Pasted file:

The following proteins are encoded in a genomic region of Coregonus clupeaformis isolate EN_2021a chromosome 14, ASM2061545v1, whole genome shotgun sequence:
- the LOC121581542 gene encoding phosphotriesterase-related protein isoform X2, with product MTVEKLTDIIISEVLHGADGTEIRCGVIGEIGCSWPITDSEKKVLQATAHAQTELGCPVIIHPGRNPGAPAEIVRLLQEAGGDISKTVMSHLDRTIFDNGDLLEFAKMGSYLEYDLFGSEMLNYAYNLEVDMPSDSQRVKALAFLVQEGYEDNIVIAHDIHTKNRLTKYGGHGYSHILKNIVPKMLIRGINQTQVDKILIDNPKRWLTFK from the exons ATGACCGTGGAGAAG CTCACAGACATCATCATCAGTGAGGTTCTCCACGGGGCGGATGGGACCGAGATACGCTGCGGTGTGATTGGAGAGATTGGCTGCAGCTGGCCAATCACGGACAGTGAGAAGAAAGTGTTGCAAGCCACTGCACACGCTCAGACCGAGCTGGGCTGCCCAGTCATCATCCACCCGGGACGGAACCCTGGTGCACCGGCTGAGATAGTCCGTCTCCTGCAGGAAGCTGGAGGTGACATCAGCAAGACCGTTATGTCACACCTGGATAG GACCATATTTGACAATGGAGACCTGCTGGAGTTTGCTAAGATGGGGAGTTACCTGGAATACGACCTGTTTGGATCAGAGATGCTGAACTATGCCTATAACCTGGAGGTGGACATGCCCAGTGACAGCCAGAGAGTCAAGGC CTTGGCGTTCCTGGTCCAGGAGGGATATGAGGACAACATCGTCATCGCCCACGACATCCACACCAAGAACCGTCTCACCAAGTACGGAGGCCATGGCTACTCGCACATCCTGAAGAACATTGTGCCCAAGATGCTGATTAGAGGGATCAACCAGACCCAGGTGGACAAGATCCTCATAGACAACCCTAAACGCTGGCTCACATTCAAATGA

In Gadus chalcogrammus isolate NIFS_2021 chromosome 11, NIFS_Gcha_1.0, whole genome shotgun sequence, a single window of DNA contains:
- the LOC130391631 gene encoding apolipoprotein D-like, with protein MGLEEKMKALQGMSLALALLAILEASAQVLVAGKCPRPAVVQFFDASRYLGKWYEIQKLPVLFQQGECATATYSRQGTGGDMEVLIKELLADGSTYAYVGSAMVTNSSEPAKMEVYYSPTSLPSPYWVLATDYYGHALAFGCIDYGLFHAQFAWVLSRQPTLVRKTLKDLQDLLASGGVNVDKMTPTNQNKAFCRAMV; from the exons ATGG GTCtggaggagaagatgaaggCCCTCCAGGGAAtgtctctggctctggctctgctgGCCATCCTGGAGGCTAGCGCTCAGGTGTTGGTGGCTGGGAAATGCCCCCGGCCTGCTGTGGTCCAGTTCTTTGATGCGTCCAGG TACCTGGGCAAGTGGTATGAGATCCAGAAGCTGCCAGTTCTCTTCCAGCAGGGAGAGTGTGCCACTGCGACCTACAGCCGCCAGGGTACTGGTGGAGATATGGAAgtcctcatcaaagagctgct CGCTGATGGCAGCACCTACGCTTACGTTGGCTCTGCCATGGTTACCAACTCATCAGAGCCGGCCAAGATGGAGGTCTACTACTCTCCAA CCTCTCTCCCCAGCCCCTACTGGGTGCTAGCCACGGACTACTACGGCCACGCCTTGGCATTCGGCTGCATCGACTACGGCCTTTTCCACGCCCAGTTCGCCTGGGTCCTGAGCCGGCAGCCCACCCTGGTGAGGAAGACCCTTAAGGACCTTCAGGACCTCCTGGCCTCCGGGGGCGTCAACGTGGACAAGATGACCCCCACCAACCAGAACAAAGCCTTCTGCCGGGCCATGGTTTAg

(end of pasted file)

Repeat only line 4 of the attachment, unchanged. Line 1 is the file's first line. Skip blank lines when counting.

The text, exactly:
- the LOC130391631 gene encoding apolipoprotein D-like, with protein MGLEEKMKALQGMSLALALLAILEASAQVLVAGKCPRPAVVQFFDASRYLGKWYEIQKLPVLFQQGECATATYSRQGTGGDMEVLIKELLADGSTYAYVGSAMVTNSSEPAKMEVYYSPTSLPSPYWVLATDYYGHALAFGCIDYGLFHAQFAWVLSRQPTLVRKTLKDLQDLLASGGVNVDKMTPTNQNKAFCRAMV; from the exons ATGG GTCtggaggagaagatgaaggCCCTCCAGGGAAtgtctctggctctggctctgctgGCCATCCTGGAGGCTAGCGCTCAGGTGTTGGTGGCTGGGAAATGCCCCCGGCCTGCTGTGGTCCAGTTCTTTGATGCGTCCAGG TACCTGGGCAAGTGGTATGAGATCCAGAAGCTGCCAGTTCTCTTCCAGCAGGGAGAGTGTGCCACTGCGACCTACAGCCGCCAGGGTACTGGTGGAGATATGGAAgtcctcatcaaagagctgct CGCTGATGGCAGCACCTACGCTTACGTTGGCTCTGCCATGGTTACCAACTCATCAGAGCCGGCCAAGATGGAGGTCTACTACTCTCCAA CCTCTCTCCCCAGCCCCTACTGGGTGCTAGCCACGGACTACTACGGCCACGCCTTGGCATTCGGCTGCATCGACTACGGCCTTTTCCACGCCCAGTTCGCCTGGGTCCTGAGCCGGCAGCCCACCCTGGTGAGGAAGACCCTTAAGGACCTTCAGGACCTCCTGGCCTCCGGGGGCGTCAACGTGGACAAGATGACCCCCACCAACCAGAACAAAGCCTTCTGCCGGGCCATGGTTTAg